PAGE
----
Extracting data from PDF files

Periodically people ask if screen-scraper can extract data from PDF files, as well as HTML. We’ve never had a very good answer for this (it can’t, out of the box), but lately we’ve been forced to come up with a solution, as a project we’ve been working on has required it.

When I initially researched how to go about this, I was looking for libraries that would allow for extraction from PDF files. I found a handful of them, but each had its own proprietary method for performing the extraction (e.g., lots of different method calls for handling tables and such). They seemed like possibilities, but I couldn’t come up with an elegant way to integrate them into screen-scraper without completely changing the way the user would need to perform the extraction.

After stepping back from the problem, I decided that it might make more sense to simply convert the PDF to a text-based format (e.g., HTML), then use screen-scraper’s existing extraction mechanism to pull the data out. After poking around a bit, I happened across pdftohtml, which does an excellent job of converting PDF files to HTML or XML. For the project we’re currently working on, screen-scraper is able to easily pull the data we need out of the converted file.

Our next step will be to integrate this functionality directly within screen-scraper. That is, screen-scraper should be able to seamlessly convert a PDF on the fly, then allow the user to make use of screen-scraper’s existing extraction mechanisms to pull the data out. The tricky part is that pdftohtml is platform dependent. They offer a Windows binary, but on any other OS you have to either compile from source or hope for an existing package (we’re using Ubuntu and were able to just apt-get it).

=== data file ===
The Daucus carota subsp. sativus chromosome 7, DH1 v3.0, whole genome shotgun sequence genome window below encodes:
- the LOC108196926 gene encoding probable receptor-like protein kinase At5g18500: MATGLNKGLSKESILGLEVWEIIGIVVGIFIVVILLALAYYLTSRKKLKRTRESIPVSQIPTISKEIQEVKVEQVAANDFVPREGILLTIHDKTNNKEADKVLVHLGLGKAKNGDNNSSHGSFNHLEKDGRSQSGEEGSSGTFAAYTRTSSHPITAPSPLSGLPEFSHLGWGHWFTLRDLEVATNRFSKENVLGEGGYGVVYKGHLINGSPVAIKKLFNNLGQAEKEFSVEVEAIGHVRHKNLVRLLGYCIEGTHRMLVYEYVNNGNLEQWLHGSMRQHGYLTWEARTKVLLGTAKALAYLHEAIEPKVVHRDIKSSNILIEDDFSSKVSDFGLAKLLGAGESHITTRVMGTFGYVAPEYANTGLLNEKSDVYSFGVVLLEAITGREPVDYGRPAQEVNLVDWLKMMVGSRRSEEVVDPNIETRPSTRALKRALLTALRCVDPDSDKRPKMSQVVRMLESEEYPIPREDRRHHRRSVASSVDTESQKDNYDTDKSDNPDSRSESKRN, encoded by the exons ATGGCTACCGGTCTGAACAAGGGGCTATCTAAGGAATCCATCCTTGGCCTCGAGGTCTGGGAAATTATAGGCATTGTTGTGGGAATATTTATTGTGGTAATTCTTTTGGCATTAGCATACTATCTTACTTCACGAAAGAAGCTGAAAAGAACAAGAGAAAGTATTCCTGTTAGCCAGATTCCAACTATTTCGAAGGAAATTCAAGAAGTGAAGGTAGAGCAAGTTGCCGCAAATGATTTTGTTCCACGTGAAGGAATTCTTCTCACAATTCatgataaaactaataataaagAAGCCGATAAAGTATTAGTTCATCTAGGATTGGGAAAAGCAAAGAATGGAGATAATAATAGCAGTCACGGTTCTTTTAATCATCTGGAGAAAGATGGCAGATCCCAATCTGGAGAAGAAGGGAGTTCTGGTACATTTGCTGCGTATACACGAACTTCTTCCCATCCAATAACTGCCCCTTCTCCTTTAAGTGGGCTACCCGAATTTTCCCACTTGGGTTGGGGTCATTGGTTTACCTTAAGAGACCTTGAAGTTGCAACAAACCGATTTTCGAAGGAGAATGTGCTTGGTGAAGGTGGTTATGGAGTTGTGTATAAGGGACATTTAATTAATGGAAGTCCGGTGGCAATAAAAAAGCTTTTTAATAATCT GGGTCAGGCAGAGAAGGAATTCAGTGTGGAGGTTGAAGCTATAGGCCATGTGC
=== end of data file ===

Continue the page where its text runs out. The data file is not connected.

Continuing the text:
Here’s how I’m thinking it would work if we were to automate the process within screen-scraper:

  • For any operating systems that allow it, we just ship a binary with screen-scraper that will perform the PDF to HTML/XML conversion locally.
  • In cases where that doesn’t work, we provide a remote web service that will convert the PDF to XML. screen-scraper would invoke this behind the scenes in two different ways:
    • screen-scraper would first attempt to convert the PDF by passing the URL to it to the web service. The web service would attempt to retrieve the PDF via a GET request. Assuming that works, it would then perform the conversion and spit back the resulting XML, which screen-scraper would download.
    • If the web service is unable to grab the PDF directly (e.g., in cases where the PDF is behind an authentication gateway), it would indicate such to screen-scraper, which would then download the PDF file and upload it to the web service. The web service would perform the conversion, then output the resulting XML.

Once the PDF is converted, the user would be free to use the normal extractor patterns to pull the data out.

So in a worst-case scenario, the PDF would need to be downloaded from the source site, uploaded to the web service, converted, then downloaded again. Obviously this would add a lot of overhead, so it’s definitely not the best approach. I would guess that in the majority of the cases, however, the PDF could be converted either locally or via the web service where it’s able to request the PDF directly from the web site.

I can’t say just when we’ll get around to implementing this. It would likely mostly depend on the demand we see for it. This is the first project we’ve done where we’ve had to pull it off, but I’m guessing there will be others down the road. Until we implement this automated method, though, running pdftohtml manually may not be too cumbersome for most.

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